In 2019, the TG measurement system market was valued at USD 2.8 billion and was proliferating; it is likely to reach USD 3.7 billion by 2024 [2]. Major system manufacturers are AVANTE International Technology (Princeton Junction, NJ, USA), DMA (Turin, Italy), Balfour Beatty (London, UK), R. Bance & Co. (Long Ditton, UK), MER MEC (Monopoli, Italy), Fugro (Leidschendam, Netherlands), MRX Technologies/Siemens Mobility Solutions (Munich, Germany), KLD Labs (Hauppauge, NY, USA), ENSCO (Springfield, VA, USA), TVEMA (Moscow, Russia), Plasser & Theurer (Vienna, Austria), Graw/Goldschmidt Group (Gliwice, Poland/Leipzig, Germany), and others. These companies have three types of solutions: (i) for train control systems (TCS), (ii) for in-service vehicles, and (iii) manual measurement systems. The solutions used on TCS are expensive and require continuous maintenance. The measurement periodicity using a track geometry car (TGC) is low (from one month to twice per year) due to the high operational costs and track possession [3]. TG measurement using in-service vehicles is not widespread yet; however, this may allow the continuous monitoring of track conditions in a cost-efficient way [4]. The usage of in-service vehicles for TG measurement in urban areas brings many advantages as well [5]. The performance of manual measurement systems is low; they may be used for specific tasks.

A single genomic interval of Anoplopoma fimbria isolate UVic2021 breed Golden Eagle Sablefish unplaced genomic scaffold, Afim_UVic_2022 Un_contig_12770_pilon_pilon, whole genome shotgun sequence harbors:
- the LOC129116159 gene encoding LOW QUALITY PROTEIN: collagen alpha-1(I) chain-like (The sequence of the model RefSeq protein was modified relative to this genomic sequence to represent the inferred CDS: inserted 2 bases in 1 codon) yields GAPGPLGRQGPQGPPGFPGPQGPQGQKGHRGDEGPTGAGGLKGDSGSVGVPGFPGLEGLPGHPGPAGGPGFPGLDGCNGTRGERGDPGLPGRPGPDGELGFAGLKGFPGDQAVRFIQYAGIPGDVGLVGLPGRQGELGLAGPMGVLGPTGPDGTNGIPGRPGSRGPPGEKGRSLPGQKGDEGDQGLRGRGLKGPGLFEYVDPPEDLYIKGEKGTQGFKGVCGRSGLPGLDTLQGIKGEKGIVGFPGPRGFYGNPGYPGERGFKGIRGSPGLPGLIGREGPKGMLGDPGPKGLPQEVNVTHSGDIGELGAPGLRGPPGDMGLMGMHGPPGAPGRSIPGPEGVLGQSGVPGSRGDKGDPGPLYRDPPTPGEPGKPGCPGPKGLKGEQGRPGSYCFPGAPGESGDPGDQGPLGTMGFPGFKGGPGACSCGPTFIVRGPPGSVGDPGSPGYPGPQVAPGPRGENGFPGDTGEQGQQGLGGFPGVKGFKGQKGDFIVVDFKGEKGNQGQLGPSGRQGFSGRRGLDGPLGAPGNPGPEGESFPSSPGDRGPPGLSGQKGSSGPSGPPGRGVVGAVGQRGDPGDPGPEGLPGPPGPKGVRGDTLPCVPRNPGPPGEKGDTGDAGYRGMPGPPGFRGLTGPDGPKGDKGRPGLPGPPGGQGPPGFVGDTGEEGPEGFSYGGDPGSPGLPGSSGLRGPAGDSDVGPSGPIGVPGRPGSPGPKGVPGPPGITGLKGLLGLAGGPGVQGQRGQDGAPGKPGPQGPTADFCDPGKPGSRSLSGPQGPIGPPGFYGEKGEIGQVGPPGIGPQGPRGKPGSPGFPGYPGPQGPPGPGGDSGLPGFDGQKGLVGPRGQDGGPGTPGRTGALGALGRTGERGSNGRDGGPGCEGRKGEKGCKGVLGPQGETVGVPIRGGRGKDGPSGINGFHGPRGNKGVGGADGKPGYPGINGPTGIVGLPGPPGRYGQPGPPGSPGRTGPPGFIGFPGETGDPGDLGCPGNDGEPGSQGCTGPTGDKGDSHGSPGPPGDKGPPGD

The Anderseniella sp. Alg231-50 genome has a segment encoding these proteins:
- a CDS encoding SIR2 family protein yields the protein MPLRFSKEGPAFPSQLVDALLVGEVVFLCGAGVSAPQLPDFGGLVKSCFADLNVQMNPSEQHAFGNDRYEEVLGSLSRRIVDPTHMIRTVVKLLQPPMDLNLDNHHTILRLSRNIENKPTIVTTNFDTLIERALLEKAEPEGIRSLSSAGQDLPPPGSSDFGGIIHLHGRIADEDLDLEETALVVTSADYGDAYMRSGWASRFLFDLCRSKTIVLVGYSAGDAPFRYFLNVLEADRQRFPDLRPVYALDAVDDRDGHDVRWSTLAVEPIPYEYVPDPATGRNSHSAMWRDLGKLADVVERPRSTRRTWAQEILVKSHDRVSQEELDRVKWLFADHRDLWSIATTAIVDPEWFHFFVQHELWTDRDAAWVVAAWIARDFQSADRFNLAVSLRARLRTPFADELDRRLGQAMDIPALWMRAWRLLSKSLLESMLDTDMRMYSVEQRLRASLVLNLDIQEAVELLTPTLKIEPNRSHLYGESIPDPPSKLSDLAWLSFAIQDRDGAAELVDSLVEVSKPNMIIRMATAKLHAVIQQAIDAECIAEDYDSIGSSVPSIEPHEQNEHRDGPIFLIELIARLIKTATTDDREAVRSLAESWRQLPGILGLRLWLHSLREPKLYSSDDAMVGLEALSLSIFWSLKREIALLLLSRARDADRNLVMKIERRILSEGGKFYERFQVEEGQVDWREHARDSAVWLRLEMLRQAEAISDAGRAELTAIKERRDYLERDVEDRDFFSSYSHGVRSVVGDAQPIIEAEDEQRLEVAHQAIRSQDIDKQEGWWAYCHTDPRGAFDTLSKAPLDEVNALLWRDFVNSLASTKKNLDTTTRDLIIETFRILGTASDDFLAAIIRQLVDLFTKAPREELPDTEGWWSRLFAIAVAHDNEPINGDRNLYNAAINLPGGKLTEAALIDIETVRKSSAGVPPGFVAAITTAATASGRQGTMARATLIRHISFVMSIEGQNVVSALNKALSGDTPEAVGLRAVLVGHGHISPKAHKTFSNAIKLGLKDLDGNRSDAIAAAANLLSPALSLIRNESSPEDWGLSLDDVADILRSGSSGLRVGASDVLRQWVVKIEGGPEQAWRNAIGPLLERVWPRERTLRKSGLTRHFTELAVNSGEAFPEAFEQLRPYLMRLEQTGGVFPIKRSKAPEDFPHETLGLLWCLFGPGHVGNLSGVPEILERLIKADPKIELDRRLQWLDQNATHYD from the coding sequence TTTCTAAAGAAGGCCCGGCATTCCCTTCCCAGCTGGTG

To ensure the safety of railway operations, TG parameters, including the track gauge, longitudinal level, cross-level, alignment, and twist, are usually inspected using TRC. The measurement requirements are provided in standard EN13848-1:2019 [6]. Many researchers have analysed the TG measurement task. Chen [7] proposed the integration of an inertial navigation system with geodetic surveying apparatus to set up a modular TG measuring trolley system. Kampczyk [8] analysed and evaluated the turnout geometry conditions, thereby presenting the irregularities that cause turnout deformations. Madejski proposed an autonomous TG diagnostics system in 2004 [9]. Analysis of the railway track’s safe and reliable operation from the perspective of TG quality was analysed by Ižvolta and Šmalo in 2015 [10]. Different statistical methods can be used to evaluate the TG condition and make a prediction model for its degradation. Vale and Lurdes presented a stochastic model for the prognosis of a TG’s degradation process in 2013 [11]. Markov and Bayesian models were used for the same task by Bai et al. and Andrade and Teixeira in 2015 [12,13]. Chiachío et al. proposed a paradigm shift to the rail by forecasting the future condition instead of using empirical modelling approaches based on historical data, in 2019 [14].